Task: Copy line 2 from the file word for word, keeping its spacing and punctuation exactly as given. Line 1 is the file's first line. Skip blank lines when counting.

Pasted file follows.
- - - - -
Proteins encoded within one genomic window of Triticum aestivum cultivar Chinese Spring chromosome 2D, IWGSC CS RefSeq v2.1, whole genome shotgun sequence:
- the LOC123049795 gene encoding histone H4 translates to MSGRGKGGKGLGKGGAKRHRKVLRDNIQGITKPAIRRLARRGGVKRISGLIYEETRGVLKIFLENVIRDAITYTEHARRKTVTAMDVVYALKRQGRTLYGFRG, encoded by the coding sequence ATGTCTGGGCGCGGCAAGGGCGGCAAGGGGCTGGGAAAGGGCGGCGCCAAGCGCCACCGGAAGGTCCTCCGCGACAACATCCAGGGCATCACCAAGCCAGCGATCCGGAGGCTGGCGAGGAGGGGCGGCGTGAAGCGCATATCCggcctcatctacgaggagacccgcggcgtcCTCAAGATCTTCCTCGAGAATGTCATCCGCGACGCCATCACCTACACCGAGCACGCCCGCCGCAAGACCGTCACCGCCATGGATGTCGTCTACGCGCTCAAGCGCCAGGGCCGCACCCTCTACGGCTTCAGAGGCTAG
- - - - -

- the LOC123049795 gene encoding histone H4 translates to MSGRGKGGKGLGKGGAKRHRKVLRDNIQGITKPAIRRLARRGGVKRISGLIYEETRGVLKIFLENVIRDAITYTEHARRKTVTAMDVVYALKRQGRTLYGFRG, encoded by the coding sequence ATGTCTGGGCGCGGCAAGGGCGGCAAGGGGCTGGGAAAGGGCGGCGCCAAGCGCCACCGGAAGGTCCTCCGCGACAACATCCAGGGCATCACCAAGCCAGCGATCCGGAGGCTGGCGAGGAGGGGCGGCGTGAAGCGCATATCCggcctcatctacgaggagacccgcggcgtcCTCAAGATCTTCCTCGAGAATGTCATCCGCGACGCCATCACCTACACCGAGCACGCCCGCCGCAAGACCGTCACCGCCATGGATGTCGTCTACGCGCTCAAGCGCCAGGGCCGCACCCTCTACGGCTTCAGAGGCTAG